Download the code package(s) and extract using 7zip:
- Make sure archive is valid and extracts properly
- Check for existance of source-control repositories (.git / .svn / etc). Those should not be in the package.
- Go over the organization of the source file - is there a consistent and clear naming convention and directory structure?
- Source file contents:
- Does the code comply to the coding standards of the relevant programming language? this include proper indentation, naming conventions for method and parameters and other such conventions.
- Does the code contain method and parameter documentation (comment blocks)? are those comments in English?
- Does the code document inline important implementation details? no comments is typically not a good sign.
- Is the code well organized? is it properly abstracted into functions / classes and other constructs? does it use relevant patterns to enable future reuse and modification?
- Is there additional relevant documentation in the package? should there be? this includes setup and configuration instructions for the component.
Licensing and pricing
Examine the licenses created for the component:
- Does the type of license match the intended platform for the component? compiled languages should have at least one “application” license, while hosted languages should have at least one “hosted” license.
- Does the pricing match the stated development time? as a rule-of-thumb, multiply development hours by 1.3, and round to the nearest **9.99 pricing (end with 9s).
- Does the development time makes sense? estimate the scope of the project from the source-code package you examined in the previous step.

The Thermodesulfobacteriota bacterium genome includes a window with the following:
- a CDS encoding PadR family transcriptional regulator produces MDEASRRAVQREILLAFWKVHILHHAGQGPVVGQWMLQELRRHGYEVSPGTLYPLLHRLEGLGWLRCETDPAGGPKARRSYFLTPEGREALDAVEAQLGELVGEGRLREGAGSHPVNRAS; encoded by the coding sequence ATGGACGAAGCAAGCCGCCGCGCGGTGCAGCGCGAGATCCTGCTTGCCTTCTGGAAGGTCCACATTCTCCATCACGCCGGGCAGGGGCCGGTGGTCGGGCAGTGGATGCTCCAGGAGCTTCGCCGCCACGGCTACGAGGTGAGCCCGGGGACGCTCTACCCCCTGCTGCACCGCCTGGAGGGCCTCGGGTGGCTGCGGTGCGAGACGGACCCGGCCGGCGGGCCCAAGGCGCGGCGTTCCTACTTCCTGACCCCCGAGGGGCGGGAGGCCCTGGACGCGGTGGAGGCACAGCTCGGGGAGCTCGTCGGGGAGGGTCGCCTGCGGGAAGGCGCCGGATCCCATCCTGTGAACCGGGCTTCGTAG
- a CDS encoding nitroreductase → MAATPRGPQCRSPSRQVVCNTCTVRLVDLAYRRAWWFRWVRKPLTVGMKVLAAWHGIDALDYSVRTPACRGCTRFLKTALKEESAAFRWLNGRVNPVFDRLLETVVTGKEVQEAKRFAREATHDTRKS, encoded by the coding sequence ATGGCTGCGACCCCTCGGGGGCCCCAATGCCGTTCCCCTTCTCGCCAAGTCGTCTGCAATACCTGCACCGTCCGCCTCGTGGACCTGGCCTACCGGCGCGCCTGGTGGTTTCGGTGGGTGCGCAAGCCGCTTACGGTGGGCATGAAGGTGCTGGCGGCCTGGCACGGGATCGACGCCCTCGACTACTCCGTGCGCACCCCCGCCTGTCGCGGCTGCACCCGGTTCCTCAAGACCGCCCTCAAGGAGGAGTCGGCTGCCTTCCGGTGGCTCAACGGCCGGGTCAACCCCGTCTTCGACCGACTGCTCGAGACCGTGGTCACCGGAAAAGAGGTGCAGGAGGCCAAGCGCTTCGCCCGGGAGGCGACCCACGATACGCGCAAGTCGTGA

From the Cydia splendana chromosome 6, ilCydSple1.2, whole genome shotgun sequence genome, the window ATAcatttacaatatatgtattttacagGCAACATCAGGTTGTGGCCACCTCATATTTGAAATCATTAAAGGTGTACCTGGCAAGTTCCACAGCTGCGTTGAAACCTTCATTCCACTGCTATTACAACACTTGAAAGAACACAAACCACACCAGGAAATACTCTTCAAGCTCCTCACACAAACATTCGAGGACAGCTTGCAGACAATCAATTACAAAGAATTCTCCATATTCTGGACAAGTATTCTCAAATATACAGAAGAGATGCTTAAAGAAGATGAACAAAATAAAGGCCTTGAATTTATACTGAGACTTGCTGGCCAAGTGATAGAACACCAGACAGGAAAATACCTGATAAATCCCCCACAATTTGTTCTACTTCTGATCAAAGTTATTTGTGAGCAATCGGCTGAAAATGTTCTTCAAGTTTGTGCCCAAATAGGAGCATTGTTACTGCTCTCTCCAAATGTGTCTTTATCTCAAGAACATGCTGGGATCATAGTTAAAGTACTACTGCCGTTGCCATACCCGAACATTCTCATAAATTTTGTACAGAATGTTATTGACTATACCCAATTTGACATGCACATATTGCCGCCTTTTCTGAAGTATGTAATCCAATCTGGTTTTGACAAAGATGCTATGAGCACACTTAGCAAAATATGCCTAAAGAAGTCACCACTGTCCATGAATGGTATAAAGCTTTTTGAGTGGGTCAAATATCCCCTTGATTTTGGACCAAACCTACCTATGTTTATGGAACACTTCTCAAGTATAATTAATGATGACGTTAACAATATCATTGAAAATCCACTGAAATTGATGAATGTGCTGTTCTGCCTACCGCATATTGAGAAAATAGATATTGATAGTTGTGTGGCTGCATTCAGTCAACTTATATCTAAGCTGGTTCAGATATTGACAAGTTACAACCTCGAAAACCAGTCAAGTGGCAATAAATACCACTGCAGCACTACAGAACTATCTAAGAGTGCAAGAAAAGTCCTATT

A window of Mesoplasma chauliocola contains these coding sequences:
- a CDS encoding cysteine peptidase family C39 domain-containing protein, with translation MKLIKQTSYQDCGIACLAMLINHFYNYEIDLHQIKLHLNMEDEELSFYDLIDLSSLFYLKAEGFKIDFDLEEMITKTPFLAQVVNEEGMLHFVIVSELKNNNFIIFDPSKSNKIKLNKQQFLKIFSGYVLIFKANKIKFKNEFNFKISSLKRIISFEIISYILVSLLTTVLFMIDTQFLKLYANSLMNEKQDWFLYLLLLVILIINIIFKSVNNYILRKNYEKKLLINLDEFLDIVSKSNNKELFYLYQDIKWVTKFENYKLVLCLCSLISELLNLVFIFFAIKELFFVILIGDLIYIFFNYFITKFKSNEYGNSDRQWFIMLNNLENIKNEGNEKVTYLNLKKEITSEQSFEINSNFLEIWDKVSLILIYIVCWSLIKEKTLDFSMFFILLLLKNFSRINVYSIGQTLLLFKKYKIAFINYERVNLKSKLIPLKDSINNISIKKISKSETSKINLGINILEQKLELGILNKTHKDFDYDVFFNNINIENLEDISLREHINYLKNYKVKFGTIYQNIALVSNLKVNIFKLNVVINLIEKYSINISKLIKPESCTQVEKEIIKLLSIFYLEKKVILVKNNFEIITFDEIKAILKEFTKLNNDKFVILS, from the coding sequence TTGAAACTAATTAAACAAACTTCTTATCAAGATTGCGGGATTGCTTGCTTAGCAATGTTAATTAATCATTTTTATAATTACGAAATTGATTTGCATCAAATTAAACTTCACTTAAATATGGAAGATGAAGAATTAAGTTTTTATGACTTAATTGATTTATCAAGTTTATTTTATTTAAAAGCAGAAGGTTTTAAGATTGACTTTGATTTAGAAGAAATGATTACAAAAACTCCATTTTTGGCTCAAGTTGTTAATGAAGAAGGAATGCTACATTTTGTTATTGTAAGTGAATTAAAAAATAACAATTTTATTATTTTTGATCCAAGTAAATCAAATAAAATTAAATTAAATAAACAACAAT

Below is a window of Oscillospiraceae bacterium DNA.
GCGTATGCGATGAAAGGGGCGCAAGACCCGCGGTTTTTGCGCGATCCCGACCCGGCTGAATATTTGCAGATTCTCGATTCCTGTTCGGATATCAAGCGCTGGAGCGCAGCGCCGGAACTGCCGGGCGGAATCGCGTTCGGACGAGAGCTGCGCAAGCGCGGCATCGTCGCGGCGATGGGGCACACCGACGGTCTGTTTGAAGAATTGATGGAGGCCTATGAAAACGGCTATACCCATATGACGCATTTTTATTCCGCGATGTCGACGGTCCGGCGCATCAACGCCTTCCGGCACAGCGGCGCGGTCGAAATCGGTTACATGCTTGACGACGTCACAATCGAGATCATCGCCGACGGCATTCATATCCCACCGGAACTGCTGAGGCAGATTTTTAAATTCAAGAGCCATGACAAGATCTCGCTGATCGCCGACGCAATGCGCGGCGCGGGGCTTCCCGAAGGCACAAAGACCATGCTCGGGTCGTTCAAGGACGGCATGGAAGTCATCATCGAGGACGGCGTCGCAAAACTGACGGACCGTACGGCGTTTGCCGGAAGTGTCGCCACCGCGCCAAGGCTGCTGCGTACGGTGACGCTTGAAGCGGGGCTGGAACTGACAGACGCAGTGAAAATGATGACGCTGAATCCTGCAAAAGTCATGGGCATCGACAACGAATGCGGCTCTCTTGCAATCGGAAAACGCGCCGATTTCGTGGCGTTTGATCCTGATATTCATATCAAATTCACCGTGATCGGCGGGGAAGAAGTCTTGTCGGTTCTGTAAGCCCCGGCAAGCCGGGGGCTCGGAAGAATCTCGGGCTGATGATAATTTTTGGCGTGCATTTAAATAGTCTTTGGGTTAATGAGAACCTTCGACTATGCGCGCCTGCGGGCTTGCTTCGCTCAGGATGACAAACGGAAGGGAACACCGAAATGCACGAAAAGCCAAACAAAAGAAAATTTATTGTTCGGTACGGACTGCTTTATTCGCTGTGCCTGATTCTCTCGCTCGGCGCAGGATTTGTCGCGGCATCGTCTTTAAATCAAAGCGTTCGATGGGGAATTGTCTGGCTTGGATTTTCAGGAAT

- Does the code contain 3rd party licenses? all of those must have their licenses listed under the “Included Licenses” section of each Binpress license. In case the license of included 3rd party code is not obvious, ask publisher to obtain the right license or a permission to redistribute from the copyright holder.
- As a recommendation, all components should include a “developer” license as well. Developer licenses are aimed at 2 use-cases: software companies building products for 3rd parties (clients), and developers building a product which also includes the source-code as a deliverable. Developer licenses are typically priced at x6-10 times that of the basic licenses.
Open the component profile in preview mode and examine it:
- Does the name succinctly describe the component and includes relevant keywords (such as platform / language)?
- Does the summary build on the name to explain what the component is in 1-2 sentences?
- Does the description state what the component does? does it show a list of features / benefits? is it properly formatted and broken down into digestible sections? (not too long, not too short)
- Did the publisher fill out the documentation / setup / code examples sections?
- If the component has a UI element, is it demonstrated through relevant screenshots? would it be possible to include a video (as a link from youtube / vimeo)?
- Is markdown properly used to format the contents? this includes links, bullet points, code samples and headings.
- Did the publisher upload a relevant logo / icon?
- Does the profile include a link to an online demo? ask the publisher to provide a demo when relevant.
- Profile should not contain external links to pages that sell the same product.
View the publisher profile and examine the provided details:
- Did the publisher provide his full name with proper capitalization?
- Did the publisher upload a relevant logo / avatar?
- Did the publisher fill out his profile description?
- If possible, ask the publisher to add relevant links to this profile to strengthen his credibility, such as a portfolio site, stackoverflow profile and GitHub profile.